Scott studied the sidewalk for a minute. "Mom likes her."
Robert blinked. "She does? When on earth did they meet each other?"
"I don't know. Apparently she heard about all this and made a point of meeting Ann. She was worried about you. She said Ann has a good head on her shoulders."
Robert shook his head in wonder. "Kay said that?" He looked at Scott. "You were worried about me, too, weren't you."
Scott became very interested in a pebble. "You've got to admit this is something different for you."
"I'd be the first to."
"I've always thought of you as this, I don't know, loner, I guess. Solid, dependable, unchanging. Now there's this new person I've got to deal with, and you don't act like you used to. It's kind of thrown me."
"Is it a loss that I don't act the way I did?" Robert asked softly.
Father and son looked at each other, silently acknowledging the mistakes and regrets. "No," Scott finally said, "maybe not."
Robert put an arm around his shoulders. "Come on, help me make a last scan of the apartment. You also haven't called your mother yet."
Jordan and Suzy rode with Mickey in the van, and Robert and Scott followed in the Jaguar. As they drove into Ann's Chelsea neighborhood, Scott stared around him in growing amazement. The trees were fuzzy with new leaves in bright spring green, the sidewalks looked scrubbed, and the house fronts oozed gentility and money.
"Hard to believe that only a couple of streets over is the diehard artsy area," Scott commented. "Are you guys buying a house?"
"No," Robert chuckled, "Ann already had the house when I met her."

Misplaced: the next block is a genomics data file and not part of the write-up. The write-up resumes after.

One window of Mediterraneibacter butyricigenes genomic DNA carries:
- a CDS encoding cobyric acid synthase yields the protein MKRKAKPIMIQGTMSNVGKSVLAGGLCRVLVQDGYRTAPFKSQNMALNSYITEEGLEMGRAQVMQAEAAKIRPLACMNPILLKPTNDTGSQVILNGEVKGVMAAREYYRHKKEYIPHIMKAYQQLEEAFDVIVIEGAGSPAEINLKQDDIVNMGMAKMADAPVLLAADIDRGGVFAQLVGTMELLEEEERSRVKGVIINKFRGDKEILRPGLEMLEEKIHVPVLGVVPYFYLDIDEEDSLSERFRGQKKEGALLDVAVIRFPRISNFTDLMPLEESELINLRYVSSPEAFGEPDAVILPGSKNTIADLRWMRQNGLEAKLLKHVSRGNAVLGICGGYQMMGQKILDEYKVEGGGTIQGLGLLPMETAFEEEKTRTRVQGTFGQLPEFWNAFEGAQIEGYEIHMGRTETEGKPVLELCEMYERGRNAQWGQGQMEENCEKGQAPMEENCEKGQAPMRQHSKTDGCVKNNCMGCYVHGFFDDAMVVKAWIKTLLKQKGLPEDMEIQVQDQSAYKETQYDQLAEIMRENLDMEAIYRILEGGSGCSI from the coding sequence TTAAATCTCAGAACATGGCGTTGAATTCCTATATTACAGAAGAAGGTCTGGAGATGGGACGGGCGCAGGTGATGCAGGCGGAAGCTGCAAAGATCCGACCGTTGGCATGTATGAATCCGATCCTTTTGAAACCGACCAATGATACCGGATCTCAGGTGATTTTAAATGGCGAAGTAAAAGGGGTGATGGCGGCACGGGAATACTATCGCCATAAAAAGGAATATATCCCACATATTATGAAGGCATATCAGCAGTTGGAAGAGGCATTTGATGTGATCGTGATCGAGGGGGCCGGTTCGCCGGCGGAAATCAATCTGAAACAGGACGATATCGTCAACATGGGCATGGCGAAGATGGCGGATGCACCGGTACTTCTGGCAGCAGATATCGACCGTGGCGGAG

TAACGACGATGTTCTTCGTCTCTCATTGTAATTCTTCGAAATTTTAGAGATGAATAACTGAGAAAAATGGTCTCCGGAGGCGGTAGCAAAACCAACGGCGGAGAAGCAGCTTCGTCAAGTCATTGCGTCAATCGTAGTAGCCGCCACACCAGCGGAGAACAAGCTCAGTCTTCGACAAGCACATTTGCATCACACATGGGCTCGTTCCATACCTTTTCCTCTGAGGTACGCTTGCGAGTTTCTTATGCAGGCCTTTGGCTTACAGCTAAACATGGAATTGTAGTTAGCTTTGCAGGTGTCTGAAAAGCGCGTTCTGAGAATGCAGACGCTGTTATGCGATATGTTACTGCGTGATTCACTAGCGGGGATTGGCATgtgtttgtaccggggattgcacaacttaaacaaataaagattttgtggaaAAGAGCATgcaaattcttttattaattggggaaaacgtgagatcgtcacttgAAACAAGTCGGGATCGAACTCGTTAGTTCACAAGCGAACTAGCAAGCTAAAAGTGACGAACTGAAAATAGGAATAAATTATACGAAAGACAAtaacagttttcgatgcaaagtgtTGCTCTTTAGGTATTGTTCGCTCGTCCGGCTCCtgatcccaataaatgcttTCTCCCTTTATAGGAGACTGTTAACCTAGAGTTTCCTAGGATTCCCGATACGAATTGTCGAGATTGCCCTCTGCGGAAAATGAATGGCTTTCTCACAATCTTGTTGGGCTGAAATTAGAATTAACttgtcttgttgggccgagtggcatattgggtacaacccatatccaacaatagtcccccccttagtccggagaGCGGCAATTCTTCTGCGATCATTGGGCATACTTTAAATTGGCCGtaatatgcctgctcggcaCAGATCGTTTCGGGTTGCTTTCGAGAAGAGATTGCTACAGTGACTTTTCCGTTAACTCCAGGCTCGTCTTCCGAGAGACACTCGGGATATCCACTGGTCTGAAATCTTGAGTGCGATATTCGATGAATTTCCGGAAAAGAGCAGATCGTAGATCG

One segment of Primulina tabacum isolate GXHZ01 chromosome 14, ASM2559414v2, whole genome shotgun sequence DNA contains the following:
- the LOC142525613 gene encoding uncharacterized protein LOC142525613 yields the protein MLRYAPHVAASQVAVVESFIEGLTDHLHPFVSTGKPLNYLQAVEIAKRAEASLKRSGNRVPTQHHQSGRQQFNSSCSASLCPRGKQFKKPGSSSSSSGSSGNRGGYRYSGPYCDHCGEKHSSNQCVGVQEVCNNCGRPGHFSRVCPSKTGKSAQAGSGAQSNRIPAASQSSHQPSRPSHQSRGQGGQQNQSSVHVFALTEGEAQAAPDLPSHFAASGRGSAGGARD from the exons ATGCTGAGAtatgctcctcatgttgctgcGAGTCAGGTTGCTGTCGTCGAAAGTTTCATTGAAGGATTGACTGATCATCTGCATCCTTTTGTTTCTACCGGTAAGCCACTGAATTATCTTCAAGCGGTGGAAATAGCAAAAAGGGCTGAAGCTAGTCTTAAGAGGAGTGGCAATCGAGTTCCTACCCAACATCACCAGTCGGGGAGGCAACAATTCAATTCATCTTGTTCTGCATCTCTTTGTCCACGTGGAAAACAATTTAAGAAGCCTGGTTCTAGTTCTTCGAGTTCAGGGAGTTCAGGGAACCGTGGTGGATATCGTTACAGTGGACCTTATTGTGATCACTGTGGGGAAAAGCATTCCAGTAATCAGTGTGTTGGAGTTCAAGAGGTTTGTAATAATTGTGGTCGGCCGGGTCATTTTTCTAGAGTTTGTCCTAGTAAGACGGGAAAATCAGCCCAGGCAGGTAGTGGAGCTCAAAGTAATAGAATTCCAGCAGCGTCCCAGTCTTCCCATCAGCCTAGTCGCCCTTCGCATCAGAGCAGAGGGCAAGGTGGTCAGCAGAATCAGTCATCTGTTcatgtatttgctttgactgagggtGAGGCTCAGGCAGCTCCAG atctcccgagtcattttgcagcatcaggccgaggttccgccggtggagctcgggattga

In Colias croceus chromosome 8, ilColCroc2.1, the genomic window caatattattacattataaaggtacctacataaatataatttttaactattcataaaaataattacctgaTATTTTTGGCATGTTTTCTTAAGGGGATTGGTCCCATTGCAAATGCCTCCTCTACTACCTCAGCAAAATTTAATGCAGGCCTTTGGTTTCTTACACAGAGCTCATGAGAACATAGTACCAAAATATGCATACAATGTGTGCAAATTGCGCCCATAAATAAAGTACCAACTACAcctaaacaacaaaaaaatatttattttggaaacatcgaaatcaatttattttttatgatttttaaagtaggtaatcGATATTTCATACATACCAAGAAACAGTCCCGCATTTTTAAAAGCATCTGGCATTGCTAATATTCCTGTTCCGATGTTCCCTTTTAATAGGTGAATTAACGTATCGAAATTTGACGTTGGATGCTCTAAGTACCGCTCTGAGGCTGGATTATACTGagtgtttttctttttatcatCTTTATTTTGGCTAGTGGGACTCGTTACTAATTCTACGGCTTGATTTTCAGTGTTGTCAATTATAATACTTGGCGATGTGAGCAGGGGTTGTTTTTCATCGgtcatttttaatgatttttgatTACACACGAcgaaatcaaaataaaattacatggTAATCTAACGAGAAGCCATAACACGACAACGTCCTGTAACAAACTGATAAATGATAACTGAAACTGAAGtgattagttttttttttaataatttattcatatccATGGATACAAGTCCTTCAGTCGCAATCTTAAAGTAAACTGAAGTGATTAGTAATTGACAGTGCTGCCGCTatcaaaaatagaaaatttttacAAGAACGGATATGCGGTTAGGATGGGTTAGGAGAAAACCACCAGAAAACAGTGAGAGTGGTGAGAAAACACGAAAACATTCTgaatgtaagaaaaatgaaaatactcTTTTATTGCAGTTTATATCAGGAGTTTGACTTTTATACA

"I know what property values are like in this town, Dad. Mickey wasn't kidding, was he, when he said she's worth a lot of money."
"No, he was not kidding. She's from an old banking and real estate family. The house was a gift from her grandmothers."
"Wow. Does she have any sisters?"
"One younger one, and she already has a boyfriend."
Mickey blithely double-parked the van in front of Ann's brownstone, barely leaving room for Robert to get the car parked in front of the garage door.
"You are going to get such a ticket," Suzy said as she climbed out of the van.
"I'll take a collection," Mickey said.
Robert pulled out his key for the front door. "Mickey, did you ever get your tuxedo?"
"Uh, I'll go with Scott when he gets his."
"Mickey, you're best man," Suzy scolded. "If you look grungy I will personally pummel you."
"She's maid-of-honor," Robert told Scott. "She takes it very seriously. Sweetheart, we're here!" he called as he opened the door.
"Come on, Jordan, it's the last mile," Mickey said. "McCall, where's the couch going?"
"I'll find Ann and ask. Come on, Scott, I'll give you the tour."
There was a long hallway with framed prints on the walls, ending in a foyer that looked onto a formal sitting room furnished with Georgian and Chinese antiques.